Erectile dysfunction. Prostate cancer. Urinary hesitancy. With men's health there's not an issue out there that isn't talked about. And yet, when it comes to the business of lady parts, we suddenly seem to get very shy indeed.
Over the past two months I've been involved in launching FemiLift, a non-surgical laser treatment that tackles vaginal rejuvenation. We're not talking for aesthetic reasons - this isn't a solution for creating "porn star" designer vaginas. FemiLift deals with the tightening of the vaginal canal to deal with problems associated with sex and urinary incontinence. The technology has been hugely well received within the industry, and our case studies and initial patients have come back to us say that it has, in short, changed their lives.
But British media won't touch the subject.
For weeks we've called journalists and emailed editors to tell them about FemiLift. With all of our other innovations beauty editors frequently jump at the chance to inform their readers of the latest developments in non-surgical cosmetic enhancements. And yet with this, we've watched helplessly as the tumbleweed has blown across the yard, having been met with a stony silence.
Collectively, my team and I have wondered if it's an anti-women attitude that has limited coverage. One national newspaper commissioned an interview with one of our patients -- a woman totally transformed by her procedure. They took photographs of her, wrote up a piece about how potentially problems such as stress urinary incontinence and sexual displeasure could be alleviated, and at the last minute the feature was pulled. Interestingly, the freelance journalist who wrote the piece is female, the sub-editor of the health section is female... and the newspaper editor who "hated it" is a man.
Last week The Mail Online finally launched the first piece of national press about FemiLift, and instantly our phone lines went nuts. We had hundreds of calls from women up and down the country who told us that they've often thought they were the only one with lost sensation during sex, or who wet their knickers from laughing too much. That isolation is crazy when you consider one in three women suffer from stress urinary incontinence.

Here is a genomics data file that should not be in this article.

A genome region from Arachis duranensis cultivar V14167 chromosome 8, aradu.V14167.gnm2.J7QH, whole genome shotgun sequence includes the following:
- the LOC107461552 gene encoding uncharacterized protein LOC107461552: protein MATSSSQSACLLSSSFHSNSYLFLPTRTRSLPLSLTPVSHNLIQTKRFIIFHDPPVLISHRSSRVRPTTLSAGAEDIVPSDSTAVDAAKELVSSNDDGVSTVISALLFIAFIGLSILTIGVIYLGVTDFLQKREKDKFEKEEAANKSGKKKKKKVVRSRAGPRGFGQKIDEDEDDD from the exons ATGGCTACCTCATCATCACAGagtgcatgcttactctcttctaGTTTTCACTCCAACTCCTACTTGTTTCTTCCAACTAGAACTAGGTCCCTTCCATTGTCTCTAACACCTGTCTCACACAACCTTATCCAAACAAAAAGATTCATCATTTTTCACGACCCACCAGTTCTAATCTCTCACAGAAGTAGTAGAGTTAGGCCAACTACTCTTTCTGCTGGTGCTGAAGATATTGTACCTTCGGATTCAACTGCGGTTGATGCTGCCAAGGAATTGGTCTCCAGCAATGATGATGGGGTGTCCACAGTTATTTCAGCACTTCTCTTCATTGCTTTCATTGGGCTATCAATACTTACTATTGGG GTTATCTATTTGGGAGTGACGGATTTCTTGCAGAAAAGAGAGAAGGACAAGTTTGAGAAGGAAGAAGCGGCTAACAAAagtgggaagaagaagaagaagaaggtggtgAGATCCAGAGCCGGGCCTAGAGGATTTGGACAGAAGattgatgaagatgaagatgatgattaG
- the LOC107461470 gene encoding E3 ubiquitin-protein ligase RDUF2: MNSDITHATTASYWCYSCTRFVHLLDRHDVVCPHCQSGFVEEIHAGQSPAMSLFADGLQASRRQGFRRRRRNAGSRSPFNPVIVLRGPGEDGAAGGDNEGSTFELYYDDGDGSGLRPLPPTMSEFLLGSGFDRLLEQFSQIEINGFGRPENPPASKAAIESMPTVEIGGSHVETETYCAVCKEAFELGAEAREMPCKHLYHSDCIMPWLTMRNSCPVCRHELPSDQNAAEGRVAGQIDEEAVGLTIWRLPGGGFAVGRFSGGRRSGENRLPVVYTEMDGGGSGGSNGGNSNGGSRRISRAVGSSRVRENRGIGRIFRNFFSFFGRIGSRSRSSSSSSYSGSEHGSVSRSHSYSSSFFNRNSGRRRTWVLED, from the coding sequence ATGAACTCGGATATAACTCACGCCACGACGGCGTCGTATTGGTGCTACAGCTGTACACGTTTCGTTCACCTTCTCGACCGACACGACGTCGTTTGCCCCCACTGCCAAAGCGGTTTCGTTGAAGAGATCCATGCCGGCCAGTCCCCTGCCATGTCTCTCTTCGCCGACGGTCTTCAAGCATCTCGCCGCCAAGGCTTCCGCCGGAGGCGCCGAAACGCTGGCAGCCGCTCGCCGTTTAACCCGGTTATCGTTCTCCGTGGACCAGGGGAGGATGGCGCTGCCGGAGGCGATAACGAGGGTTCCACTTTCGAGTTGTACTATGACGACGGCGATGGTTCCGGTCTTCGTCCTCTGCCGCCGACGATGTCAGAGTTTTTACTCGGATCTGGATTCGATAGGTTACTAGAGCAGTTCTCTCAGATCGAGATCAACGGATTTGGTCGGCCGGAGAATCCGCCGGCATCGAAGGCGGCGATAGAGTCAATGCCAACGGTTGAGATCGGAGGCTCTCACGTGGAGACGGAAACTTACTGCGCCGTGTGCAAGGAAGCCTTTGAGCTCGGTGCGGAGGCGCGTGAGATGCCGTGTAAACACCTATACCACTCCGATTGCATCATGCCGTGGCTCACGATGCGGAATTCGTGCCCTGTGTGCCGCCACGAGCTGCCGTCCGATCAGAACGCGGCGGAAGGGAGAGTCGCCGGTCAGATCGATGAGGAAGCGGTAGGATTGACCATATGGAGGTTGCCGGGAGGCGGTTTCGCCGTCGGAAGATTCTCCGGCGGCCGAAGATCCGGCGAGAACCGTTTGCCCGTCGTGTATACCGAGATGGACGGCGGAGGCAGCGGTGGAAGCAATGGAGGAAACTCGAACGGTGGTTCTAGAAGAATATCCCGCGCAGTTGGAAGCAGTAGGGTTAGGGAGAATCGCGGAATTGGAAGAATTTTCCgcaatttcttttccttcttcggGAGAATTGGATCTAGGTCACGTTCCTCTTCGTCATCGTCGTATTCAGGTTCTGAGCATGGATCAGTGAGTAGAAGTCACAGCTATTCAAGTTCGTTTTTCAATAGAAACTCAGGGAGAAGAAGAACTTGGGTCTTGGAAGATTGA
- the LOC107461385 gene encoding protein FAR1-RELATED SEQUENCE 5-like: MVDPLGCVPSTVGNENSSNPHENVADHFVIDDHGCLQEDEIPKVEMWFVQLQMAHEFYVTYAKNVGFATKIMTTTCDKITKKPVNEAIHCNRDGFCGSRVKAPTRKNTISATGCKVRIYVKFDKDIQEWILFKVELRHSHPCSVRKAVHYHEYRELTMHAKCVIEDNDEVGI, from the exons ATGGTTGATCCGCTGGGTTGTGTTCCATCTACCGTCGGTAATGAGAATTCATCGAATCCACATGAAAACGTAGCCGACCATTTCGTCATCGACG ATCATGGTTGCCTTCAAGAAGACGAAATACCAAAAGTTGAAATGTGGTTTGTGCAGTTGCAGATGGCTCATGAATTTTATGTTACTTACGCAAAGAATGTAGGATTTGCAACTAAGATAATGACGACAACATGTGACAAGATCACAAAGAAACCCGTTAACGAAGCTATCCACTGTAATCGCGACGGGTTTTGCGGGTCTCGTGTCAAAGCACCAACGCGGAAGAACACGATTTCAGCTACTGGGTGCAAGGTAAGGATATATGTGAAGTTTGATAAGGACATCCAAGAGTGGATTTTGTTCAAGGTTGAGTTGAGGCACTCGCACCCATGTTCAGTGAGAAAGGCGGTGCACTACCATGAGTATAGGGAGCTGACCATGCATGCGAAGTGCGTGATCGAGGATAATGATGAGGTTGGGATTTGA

So strong were their stories, their impassioned pleas for help, that I'm on a mission to shout about talking about vagina more than we currently are. It's baffled me as to why the British press has been hesitant to talk about a natural and common problem that now has an accessible, non-invasive solution.
Of course, Lily Allen recently opened up this dialogue. With her satirical "Lily Allen has a baggy p****" balloon declaration in her latest video Hard Out Here, mothers across the internet have suddenly opened up about the trauma inflicted on their intimate parts after childbirth. Sally Peck said in the Telegraph that, "British mums salute [Lily Allen] for admitting the vaginal earthquake that is childbirth."
With, apparently, 90 per cent of women experiencing vaginal trauma through childbirth, it is essentially every woman we know who might need some help establishing pelvic floor strength after birth. Postnatal care in France includes priority on la reeducation périnéale: physical therapy designed to retrain the muscles of the pelvic floor, but in the U.K. it's a totally neglected issue.
In an article on Slate.com, American Claire Lundberg discusses how it is implicitly understood that women will want to have sex again after childbirth, as well as ensuring safety in subsequent births. France is one of the only countries to offer anything like this: making post-childbirth vagina a talking point so that the female population is all the healthier for it. The ten to twenty sessions afford by French government help with incontinence reduction and pelvic pain, and let women know that not only should they not be ashamed to talk about the issue, but that they must.
British women have no support for this at all. We get a six-week check-up and off we go: like Lundbery says, "...meanwhile... [people] may still be experiencing a variety of symptoms that, while not medically serious, sure are annoying, embarrassing, and strange, and not at all conducive to reinvigorating her sex life."
Unless we continue to force open the taboo on the subject of tighter vaginas - for whatever reason it might exist, from sexism and misogyny to embarrassment and isolation - the women of Britain will not get the help they need so recapture the feeling of sexual confidence and satisfaction so many have upsettingly lost.